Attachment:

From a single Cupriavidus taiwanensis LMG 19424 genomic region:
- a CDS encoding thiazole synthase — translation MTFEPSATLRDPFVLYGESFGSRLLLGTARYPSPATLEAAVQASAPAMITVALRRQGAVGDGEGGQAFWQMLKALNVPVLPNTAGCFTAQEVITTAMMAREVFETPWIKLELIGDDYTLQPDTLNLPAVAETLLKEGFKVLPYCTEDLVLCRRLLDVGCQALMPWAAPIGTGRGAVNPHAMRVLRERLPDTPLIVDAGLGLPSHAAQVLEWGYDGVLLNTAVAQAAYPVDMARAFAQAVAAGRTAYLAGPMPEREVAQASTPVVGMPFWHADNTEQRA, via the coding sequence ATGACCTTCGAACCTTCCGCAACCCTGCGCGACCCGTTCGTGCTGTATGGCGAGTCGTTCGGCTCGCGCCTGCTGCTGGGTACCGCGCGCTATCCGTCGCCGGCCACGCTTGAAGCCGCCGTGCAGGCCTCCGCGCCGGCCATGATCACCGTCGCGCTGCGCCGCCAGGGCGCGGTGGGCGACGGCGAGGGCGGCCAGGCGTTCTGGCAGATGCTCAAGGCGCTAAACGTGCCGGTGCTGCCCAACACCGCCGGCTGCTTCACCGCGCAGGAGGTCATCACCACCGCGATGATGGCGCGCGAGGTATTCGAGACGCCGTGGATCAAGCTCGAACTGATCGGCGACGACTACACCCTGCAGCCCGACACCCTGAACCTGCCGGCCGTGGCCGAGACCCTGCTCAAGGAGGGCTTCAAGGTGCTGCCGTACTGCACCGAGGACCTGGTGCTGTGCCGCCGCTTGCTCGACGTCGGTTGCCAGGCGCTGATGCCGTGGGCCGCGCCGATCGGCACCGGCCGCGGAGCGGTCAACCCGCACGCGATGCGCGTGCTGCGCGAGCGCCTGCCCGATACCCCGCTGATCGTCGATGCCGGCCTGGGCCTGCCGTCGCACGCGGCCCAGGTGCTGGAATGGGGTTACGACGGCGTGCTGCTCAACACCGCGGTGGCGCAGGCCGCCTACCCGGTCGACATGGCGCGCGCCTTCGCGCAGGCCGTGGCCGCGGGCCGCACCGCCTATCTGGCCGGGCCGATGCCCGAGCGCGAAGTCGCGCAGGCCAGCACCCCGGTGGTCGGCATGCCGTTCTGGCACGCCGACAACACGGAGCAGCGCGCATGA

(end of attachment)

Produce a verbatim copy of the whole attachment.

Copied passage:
From a single Cupriavidus taiwanensis LMG 19424 genomic region:
- a CDS encoding thiazole synthase — translation MTFEPSATLRDPFVLYGESFGSRLLLGTARYPSPATLEAAVQASAPAMITVALRRQGAVGDGEGGQAFWQMLKALNVPVLPNTAGCFTAQEVITTAMMAREVFETPWIKLELIGDDYTLQPDTLNLPAVAETLLKEGFKVLPYCTEDLVLCRRLLDVGCQALMPWAAPIGTGRGAVNPHAMRVLRERLPDTPLIVDAGLGLPSHAAQVLEWGYDGVLLNTAVAQAAYPVDMARAFAQAVAAGRTAYLAGPMPEREVAQASTPVVGMPFWHADNTEQRA, via the coding sequence ATGACCTTCGAACCTTCCGCAACCCTGCGCGACCCGTTCGTGCTGTATGGCGAGTCGTTCGGCTCGCGCCTGCTGCTGGGTACCGCGCGCTATCCGTCGCCGGCCACGCTTGAAGCCGCCGTGCAGGCCTCCGCGCCGGCCATGATCACCGTCGCGCTGCGCCGCCAGGGCGCGGTGGGCGACGGCGAGGGCGGCCAGGCGTTCTGGCAGATGCTCAAGGCGCTAAACGTGCCGGTGCTGCCCAACACCGCCGGCTGCTTCACCGCGCAGGAGGTCATCACCACCGCGATGATGGCGCGCGAGGTATTCGAGACGCCGTGGATCAAGCTCGAACTGATCGGCGACGACTACACCCTGCAGCCCGACACCCTGAACCTGCCGGCCGTGGCCGAGACCCTGCTCAAGGAGGGCTTCAAGGTGCTGCCGTACTGCACCGAGGACCTGGTGCTGTGCCGCCGCTTGCTCGACGTCGGTTGCCAGGCGCTGATGCCGTGGGCCGCGCCGATCGGCACCGGCCGCGGAGCGGTCAACCCGCACGCGATGCGCGTGCTGCGCGAGCGCCTGCCCGATACCCCGCTGATCGTCGATGCCGGCCTGGGCCTGCCGTCGCACGCGGCCCAGGTGCTGGAATGGGGTTACGACGGCGTGCTGCTCAACACCGCGGTGGCGCAGGCCGCCTACCCGGTCGACATGGCGCGCGCCTTCGCGCAGGCCGTGGCCGCGGGCCGCACCGCCTATCTGGCCGGGCCGATGCCCGAGCGCGAAGTCGCGCAGGCCAGCACCCCGGTGGTCGGCATGCCGTTCTGGCACGCCGACAACACGGAGCAGCGCGCATGA